Friday, July 2, 2010

Myths and Legends: Death of Lucretia

The Death of Lucretia. To find out more about the Roman legend of Lucretia, see this Wikipedia article: link; for information about the image: image source.

The death of Lucretia is a famous legend from Roman history, dating to the sixth century B.C.E. The king of Rome, Lucius Tarquinius Superbus ("Tarquin the Proud"), had sent his son, Sextus Tarquinius, to the home of Lucius Collatinus, a Roman governor and distant relative of the king. Collatinus had a wife, Lucretia, who welcomed Sextus Tarquinius to their home as her husband was away on military business. During the night, Sextus made his way to Lucretia's bedroom. He insisted that she have sex with him or, if she refused, he would kill her along with one of her slaves and claim that he had caught them in the act of adultery. Sextus then proceeded to rape Lucretia. He left the next day, whereupon Lucretia went to her father's house. She told him what had happened and begged him to avenge her; she then took a dagger and stabbed herself, dying in her father's arms. A conspiracy of Roman noblemen then swore on that dagger that they would overthrow the king - and as a result of this rebellion, Lucius Tarquinius Superbus was the last king of Rome. He went into exile with two of his sons; Sextus, however, was executed for his crimes. The Republic that was then established lasted for many centuries and when the Republic itself came to an end, the rulers of Rome were "emperors," not kings.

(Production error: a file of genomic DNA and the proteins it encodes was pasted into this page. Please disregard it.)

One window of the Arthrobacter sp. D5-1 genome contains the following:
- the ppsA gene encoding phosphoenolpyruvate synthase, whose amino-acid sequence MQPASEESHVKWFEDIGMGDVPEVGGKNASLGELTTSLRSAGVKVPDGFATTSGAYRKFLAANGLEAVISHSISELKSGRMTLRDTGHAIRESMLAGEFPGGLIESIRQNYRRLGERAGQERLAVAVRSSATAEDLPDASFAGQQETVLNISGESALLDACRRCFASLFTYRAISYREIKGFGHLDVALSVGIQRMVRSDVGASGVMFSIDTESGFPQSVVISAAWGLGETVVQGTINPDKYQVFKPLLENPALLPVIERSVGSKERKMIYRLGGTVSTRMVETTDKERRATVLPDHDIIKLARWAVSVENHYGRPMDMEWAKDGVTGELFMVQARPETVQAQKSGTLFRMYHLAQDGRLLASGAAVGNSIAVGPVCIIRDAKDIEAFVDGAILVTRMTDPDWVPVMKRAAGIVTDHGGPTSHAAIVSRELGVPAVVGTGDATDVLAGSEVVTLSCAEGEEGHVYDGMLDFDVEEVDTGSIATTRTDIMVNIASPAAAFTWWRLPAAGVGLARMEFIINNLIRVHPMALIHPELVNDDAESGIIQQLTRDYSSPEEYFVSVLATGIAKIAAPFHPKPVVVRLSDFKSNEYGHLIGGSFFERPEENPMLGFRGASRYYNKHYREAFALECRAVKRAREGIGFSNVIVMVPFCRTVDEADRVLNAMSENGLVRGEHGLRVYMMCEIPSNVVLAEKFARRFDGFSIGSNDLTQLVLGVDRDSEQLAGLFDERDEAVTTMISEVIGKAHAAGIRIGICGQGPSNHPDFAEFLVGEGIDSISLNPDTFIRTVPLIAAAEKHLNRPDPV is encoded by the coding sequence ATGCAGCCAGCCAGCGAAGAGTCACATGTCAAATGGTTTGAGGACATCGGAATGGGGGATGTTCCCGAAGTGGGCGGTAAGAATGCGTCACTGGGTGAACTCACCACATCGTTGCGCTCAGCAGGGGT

You can also find more myths and legends for the week of July 1-7 here. For more information and links to the actual javascript code, see the Myths & Legends Widget Reference Page.